Segregation Science

   

4. Segregation at High and Ambient Temperatures

  The Rules of the Game
After I have introduced you to the influence of segregation on the final microstructure, I will now concentrate on macro and microsegregation of constituents and impurities in the final microstructure.
For simplicity in writing, I consider a melt that consists primarily of one constituent (e.g. 98 % iron), one alloying element (e.g. 1.95 % carbon) and some trace impurities (e.g. the rest of the periodic table with together 0.05 %). We also assume that the influence of the trace impurities on the melting point is negligible in comparison to the influence of the alloying element.
The simple way to look at this is to start with a few basic definitions plus simple truths:
1. In a solid-liquid equilibrium, most elements prefer to remain in the melt and thus have a segregation coefficient k < 1 that can be deduced from the respective phase diagram. The (equilibrium) segregation coefficient of carbon in iron is thus kC in Fe = 0.6 as a look on the iron - carbon phase diagram demonstrates.
Some elements might prefer the solid to the liquid and then have segregation coefficients k > 1. This, while not uncommon, is rather the exception. It must be expected that the equilibrium segregation coefficient of the alloying element in some binary composition changes if some more elements are added. But as long as the concentrations of additional elements are low, it should not change very much.
2. Full equilibrium is only maintained for interface velocities v » 0 mm/s. For noticeable interface velocities, we define an effective segregation coefficient keff that moves towards unity for increasing interface velocities v. This means that global segregation effects get smaller for increasing v! This is clear: A very rapidly moving solid-liquid interface will freeze the melt "as is"; there will be no difference in composition between solid and liquid anymore.
3. High temperature segregation is the term I will use for the difference between the nominal concentration of alloy elements and impurities and the actual concentration right after solidification.
High temperature segregation depends pretty much only on the speed v(x, y, z, t) of the solid-liquid interface at some point in space and time, and the various concentrations of alloying elements and impurities in the melt. While the alloying element may influence v(x, y, z, t) to some extent (via supercooling and so on), trace impurities don't. For high-temperature segregation, however, it doesn't matter why the interface has the velocity it has.
4. Room temperature segregation is the term I will use for what kind of non-uniformities are left in the concentration of of alloying element and impurities and / or caused by high temperature segregation.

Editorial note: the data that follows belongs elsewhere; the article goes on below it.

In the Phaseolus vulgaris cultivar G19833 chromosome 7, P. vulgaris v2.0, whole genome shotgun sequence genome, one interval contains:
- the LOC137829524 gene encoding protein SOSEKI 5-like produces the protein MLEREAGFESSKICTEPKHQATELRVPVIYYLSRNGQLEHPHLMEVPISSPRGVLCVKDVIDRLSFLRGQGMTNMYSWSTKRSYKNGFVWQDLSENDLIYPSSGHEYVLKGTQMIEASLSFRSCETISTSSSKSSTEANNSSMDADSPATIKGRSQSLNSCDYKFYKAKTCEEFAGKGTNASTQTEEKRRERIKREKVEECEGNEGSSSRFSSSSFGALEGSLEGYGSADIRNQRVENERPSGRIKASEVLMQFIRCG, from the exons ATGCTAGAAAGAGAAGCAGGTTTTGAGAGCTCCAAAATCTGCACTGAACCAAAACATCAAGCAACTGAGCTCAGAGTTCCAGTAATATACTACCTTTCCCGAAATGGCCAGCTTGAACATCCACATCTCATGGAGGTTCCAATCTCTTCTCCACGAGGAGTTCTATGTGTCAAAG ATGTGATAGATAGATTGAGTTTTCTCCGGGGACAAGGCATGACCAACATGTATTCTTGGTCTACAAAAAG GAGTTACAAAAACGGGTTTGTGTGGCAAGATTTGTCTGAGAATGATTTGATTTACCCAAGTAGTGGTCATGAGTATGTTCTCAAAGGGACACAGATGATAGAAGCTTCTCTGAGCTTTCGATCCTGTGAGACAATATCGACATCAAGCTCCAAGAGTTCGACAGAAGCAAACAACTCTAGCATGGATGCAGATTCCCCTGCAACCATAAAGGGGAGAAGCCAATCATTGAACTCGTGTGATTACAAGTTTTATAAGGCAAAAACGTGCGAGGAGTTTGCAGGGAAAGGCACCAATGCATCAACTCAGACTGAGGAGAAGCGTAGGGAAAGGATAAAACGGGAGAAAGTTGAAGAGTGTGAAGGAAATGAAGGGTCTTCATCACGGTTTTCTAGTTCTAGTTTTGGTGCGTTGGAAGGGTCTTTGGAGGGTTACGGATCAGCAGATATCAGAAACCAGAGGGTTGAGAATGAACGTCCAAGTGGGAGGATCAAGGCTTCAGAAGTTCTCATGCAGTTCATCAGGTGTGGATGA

In other words: At room temperature the concentration profile of alloying elements and impurities will not be the same as at high temperature since diffusion tends to equilibrate any differences on a scale given by how far atoms can diffuse until it gets too cold to move.
Local high concentrations of some atoms at high temperatures may increase the probability for nucleating precipitates or other large defects, causing an inhomogeneous distribution of those defects that does not mirror their high temperature segregation. Carbon in iron,. for example, might be distributed homogeneously at high temperature but precipitate very unevenly because the cementite precipitates nucleate at inhomogeneously distributed or segregated impurities.
Now let's look at the most simple situation where a melt cast into a mould crystallizes close to equilibrium, implying a planar solid-liquid interface that moves slowly from the outside of the mould to the inside.
The relevant portion of the phase diagram for an alloying element with a segregation coefficient k < 1 (the rule) looks, slightly idealized, like this:
     
Phase diagram for discussing segregation
Part of idealized phase diagram typical for many binary compositions between 0 % and a few % of the alloying element at high temperatures
     
  This could be, for example, a part of the iron -carbon phase diagram. The blue area then would stand for the (bcc) d -phase (or austenite, if one moves to somewhat higher carbon concentrations).
As long as we can approximate the liquidus and solidus line by straight lines with slopes ms and mL, simple geometry tells us that:
     
k   =    segregation
coefficient
   :=  cs
cL 
  =   ms
mL
 =  constant
     
For some global or nominal concentration c0, we then can define the concentrations cs = kc0 at the temperature TL where first freezing will begin, and the concentration cL = c0/k at the temperature TS where freezing is completed.
This implies that the very first parts to solidify will have the alloying element incorporated with a concentration cs = kc0, and that is lower then the nominal concentration c0; always assuming equilibrium, of course!
     

  High Temperature Macrosegregation